In this regard Raghavan V. rightly observes: “The new movement was really a reawakening and a fresh search of the spirit of India. With modern education and the cultivation of the critical spirit and the study of Indian history in a more intensive manner, a fresh realization of the value of the Indian heritage came. The Sanskritists particularly nurtured to the glory that way in ancient India with a fervour which urged him to a fresh effort for a renaissance. The higher spiritual values of Indian culture and the material nature of modern civilisation, the growth of new fashions and foibles, the slavish aping of west, all these produced reversion and led to a reassertion of the Indian spirit. Soon there was the birth of nationalism and the public movement, and the freedom movement, and a galaxy of outstanding leaders of public movement appeared whose patriotism, sacrifice, eloquence and campaigns stirred the intelligentsia and masses alike. The Sanskritists were also affected by the political activities and the Sanskrit writing of this age, also bear the impress of this new spirit, is the most striking part of contemporary Sanskrit.”[4]

Biographical works are the significant treasure of Sanskrit literature. The lifesketches or the biographies of important persons attracted many poets to write upon. Therefore a huge number of carita-kāvyas have been composed. We have to accord due consideration to them as they possess high quality of literature.

Literary tradition in Sanskrit has been averse to the eulogy of man; an exception seems to have been made in the case of saints and teachers and, in latter times, royalty, as well. This should explain the paucity of biographical literature in Sanskrit, during early and medieval times, and why the available writings of this genre relate to religious leaders and the ruler of the land.

The word carita has the following meanings: performed, practised, attained, known, offered, going, moving-course, acting, doing, practice, behaviour, acts, deeds e.g. Udāra-caritānām tu vasudhaiva kuṭumbakam, story e.g. Uttararāmacaritam tat praṇitam prayujyate. Caritam means behaviour, habit, conduct, practice, acts, deeds, performances, observance, history, life, biography, account, adventure, nature, disposition and duty, established of instituted observance.[5] The caritakāvya literature focused on the remarkable personalities of society. It can be divided in different groups according to the phrase of significant of personalities introduced therein.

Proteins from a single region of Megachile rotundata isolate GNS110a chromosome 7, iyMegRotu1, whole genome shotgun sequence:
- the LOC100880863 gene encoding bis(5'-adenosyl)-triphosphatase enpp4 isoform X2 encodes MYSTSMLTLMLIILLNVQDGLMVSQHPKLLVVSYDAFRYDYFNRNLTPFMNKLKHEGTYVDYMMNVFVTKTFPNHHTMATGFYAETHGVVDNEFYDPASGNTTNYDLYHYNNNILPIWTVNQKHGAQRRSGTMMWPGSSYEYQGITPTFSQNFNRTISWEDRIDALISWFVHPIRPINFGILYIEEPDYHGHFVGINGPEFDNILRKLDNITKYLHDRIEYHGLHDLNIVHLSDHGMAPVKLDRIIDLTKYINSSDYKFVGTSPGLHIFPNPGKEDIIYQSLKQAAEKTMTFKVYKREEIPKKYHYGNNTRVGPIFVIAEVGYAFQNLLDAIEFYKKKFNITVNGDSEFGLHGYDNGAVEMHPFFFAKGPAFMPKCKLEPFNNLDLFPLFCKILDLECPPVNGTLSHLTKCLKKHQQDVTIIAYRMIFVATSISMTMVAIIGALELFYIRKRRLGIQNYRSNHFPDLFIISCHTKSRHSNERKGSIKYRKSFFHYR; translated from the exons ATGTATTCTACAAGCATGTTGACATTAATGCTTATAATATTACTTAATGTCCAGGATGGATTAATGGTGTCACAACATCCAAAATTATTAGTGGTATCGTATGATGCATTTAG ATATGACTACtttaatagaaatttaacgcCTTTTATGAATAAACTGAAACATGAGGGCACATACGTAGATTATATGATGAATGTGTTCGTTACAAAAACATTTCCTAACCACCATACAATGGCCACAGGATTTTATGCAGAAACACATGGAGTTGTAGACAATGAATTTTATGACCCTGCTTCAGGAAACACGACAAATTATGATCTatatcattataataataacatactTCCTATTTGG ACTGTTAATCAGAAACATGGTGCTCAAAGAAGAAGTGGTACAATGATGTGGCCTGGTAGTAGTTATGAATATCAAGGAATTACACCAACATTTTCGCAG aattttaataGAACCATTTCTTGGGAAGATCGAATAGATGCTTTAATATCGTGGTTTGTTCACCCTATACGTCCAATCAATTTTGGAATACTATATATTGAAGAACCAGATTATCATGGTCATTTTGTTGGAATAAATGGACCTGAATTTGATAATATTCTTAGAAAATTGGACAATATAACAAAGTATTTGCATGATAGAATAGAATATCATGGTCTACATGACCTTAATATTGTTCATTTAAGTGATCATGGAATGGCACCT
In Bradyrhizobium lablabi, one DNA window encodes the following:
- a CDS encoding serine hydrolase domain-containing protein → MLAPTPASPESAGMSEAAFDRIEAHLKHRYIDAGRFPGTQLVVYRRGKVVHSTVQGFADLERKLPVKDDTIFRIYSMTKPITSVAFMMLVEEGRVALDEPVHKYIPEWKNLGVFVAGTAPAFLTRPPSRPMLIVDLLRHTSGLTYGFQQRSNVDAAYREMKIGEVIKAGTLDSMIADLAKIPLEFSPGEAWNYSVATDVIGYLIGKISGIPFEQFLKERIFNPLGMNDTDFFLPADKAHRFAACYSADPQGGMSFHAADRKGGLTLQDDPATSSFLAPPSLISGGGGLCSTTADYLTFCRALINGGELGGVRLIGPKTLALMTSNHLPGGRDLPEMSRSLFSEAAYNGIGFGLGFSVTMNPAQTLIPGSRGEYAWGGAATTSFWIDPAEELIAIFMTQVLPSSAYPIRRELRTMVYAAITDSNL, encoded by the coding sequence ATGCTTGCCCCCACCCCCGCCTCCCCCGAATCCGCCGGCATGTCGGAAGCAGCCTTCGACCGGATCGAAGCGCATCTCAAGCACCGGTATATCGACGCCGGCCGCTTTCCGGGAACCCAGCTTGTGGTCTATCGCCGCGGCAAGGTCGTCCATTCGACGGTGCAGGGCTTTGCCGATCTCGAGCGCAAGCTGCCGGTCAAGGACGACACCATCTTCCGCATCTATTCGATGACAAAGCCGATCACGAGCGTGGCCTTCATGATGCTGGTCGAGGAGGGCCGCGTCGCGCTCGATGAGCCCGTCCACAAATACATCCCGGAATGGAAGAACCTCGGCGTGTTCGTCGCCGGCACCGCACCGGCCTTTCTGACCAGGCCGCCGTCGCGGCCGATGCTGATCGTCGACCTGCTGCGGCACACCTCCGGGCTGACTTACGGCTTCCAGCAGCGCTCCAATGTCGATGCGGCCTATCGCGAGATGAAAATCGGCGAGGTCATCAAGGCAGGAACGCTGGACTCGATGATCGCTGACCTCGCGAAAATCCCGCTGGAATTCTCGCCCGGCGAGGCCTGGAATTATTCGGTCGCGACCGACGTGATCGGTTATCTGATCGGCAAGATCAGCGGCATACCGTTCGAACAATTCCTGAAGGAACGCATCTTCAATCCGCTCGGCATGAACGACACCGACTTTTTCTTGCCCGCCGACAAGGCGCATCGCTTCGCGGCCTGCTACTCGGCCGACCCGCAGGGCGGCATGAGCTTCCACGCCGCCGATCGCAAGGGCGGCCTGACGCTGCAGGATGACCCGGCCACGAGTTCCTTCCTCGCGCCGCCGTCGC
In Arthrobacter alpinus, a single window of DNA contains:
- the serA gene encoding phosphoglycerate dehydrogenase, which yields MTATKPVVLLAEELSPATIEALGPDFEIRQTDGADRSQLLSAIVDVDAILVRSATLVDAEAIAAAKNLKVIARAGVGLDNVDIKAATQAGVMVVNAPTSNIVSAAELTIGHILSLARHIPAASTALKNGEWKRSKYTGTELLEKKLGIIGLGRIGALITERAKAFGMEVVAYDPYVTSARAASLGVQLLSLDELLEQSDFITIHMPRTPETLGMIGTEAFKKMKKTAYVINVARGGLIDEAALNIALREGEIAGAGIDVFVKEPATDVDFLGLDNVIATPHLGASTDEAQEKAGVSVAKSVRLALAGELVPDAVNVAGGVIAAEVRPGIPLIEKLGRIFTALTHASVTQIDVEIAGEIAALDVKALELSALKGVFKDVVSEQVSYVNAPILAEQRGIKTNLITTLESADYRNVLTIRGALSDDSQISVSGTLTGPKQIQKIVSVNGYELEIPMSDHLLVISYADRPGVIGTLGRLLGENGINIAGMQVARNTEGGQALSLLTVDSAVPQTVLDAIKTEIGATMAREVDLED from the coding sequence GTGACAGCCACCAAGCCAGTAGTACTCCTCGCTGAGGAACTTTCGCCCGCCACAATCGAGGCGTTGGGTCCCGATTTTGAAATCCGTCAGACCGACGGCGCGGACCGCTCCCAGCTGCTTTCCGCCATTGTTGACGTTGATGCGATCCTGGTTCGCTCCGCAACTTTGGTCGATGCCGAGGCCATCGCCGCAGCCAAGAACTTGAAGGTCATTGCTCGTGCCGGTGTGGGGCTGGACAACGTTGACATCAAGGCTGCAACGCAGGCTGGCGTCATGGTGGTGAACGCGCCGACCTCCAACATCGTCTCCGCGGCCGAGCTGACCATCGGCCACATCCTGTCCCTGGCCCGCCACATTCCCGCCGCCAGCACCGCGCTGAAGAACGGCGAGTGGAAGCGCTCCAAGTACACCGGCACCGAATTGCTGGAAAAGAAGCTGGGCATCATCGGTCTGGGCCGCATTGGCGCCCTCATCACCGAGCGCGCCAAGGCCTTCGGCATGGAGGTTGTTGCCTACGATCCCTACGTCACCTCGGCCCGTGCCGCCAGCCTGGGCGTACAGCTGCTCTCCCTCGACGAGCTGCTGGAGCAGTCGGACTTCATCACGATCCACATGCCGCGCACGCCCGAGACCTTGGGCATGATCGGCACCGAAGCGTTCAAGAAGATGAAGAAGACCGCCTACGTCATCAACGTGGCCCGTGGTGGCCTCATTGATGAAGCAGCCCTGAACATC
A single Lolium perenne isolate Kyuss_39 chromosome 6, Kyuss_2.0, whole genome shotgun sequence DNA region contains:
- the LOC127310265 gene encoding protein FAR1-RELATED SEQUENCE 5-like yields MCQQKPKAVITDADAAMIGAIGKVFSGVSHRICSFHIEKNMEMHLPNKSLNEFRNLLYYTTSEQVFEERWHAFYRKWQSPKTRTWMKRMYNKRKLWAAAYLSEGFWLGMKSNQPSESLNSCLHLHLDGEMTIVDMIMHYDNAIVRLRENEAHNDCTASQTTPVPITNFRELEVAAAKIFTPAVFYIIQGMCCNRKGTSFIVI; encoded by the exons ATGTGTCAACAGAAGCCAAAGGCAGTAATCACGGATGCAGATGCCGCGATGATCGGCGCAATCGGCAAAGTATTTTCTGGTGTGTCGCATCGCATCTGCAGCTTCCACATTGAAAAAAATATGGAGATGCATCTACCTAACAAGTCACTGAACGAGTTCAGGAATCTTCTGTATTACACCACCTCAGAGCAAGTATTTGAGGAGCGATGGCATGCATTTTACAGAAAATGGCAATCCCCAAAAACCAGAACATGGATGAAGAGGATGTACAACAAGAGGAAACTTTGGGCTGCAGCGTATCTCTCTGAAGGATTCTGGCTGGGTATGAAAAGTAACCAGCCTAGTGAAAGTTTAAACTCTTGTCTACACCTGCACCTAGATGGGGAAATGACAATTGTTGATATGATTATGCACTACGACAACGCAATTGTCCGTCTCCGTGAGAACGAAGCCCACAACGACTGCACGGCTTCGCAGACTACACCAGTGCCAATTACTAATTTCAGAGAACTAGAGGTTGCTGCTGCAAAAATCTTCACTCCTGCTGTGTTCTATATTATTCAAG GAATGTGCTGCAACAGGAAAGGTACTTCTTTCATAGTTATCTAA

Some of the carita-kāvyas are historical, some are biographical, some are focused on the life of persons, some are on their deeds and some are on their characters. It is interesting to note that there are carita-kāvyas of many types and many forms. The objectives behind the compositions are also different. We have to accord due consideration to them as they possess high merit of literature.[6] Dr. Daxa Purohit of our Department has prepared a Ph. D. thesis on the Carita-Kāvyas in Modern Sanskrit under the guidance of Dr. Rabindra Kumar Panda. The thesis is under publication.

The present thesis contains a critical, literary and linguistic evaluation of the epic Bhīṣmacaritam. An intensive study of this poem is made here where all the questions regarding the poem, its author and critical evaluation are discussed in detail. The present thesis is divided into nine chapters. The present thesis is based upon a modern biographical epic poem entitled Bhīṣmacaritam composed by Dr. Hari Narayan Dikshit. The Thesis is divided into nine chapters.

The first chapter is named as ‘Origin and Development of Sanskrit Mahākāvya’. It contains an outline of the tradition of Sanskrit Mahākāvyas from the classical period upto the modern period. It covers the points like the origin of Mahākāvya, Forms of Mahākāvya, Purpose of Mahākāvya, Development of Mahākāvyas, and Tradition of Carita-kāvyas, Carita-kāvyas in Sanskrit Literature, Carita-kāvyas in different forms etc.

The second chapter is ‘The Poet and His Works’. In it is given a detailed account about the life, date and works of the poet Dr. Hari Narayan Dikshit.

The third chapter is entitled as ‘Canto-wise Summary of the Epic’. In it the detailed summaries are given of all the cantos.

The fourth chapter is named as ‘Life of Bhīṣma as depicted in the Mahābhārata’. In this chapter the detailed account of the life history of Bhīṣma is depicted starting from ‘Ādiparva’.

The fifth chapter is named as ‘Life of Bhīṣma as depicted in the epic Bhīṣmacaritam’. In this chapter the character of Bhīṣma is well presented in the entire epic.

The sixth chapter is named as ‘A Critical & Literary Study of Epic’. It covers the topics like analytical study of the plot of the Mahākāvya, Sources of the plot of Bhīṣmacaritam and changes introduced in it, a critical study of the plot, Rasa, Language and Style, Rītis, Alaṅkāras, Metres, Descriptions etc. The other male and female characters of the epic are also presented in this chapter.

The Seventh chapter is titled as ‘A Linguistic Study of Epic’. In this chapter a linguistic study is presented under the headings of a list of compounds, a list of adverbs, a list of difficult words, a list of tenses and moods etc.

The eighth chapter is ‘English Translation of the Epic’. I have given the English translation of all the verses i.e. the entire text.

The ninth chapter is the ‘Conclusion’ of the thesis. It concludes the discussions and highlights the significant contribution of the poet to Modern Sanskrit Literature.

Footnotes and references:


Macdonell, A. A., Origin and Development of Sanskrit Literature, p. 188.


Ibid, p. 189


Williams, M., Indian Wisdom, p. 27


Raghavan, V., Contemporary Indian Literature: A Symposium, pp 244-245


Apte, V. S., The Student’s Sanskrit-English Dictionary, p. 204


Panda, R. K., Biographical Poems in Sanskrit- A Glance, Essays on Modern Sanskrit Poetry, pp. 6768

Like what you read? Consider supporting this website: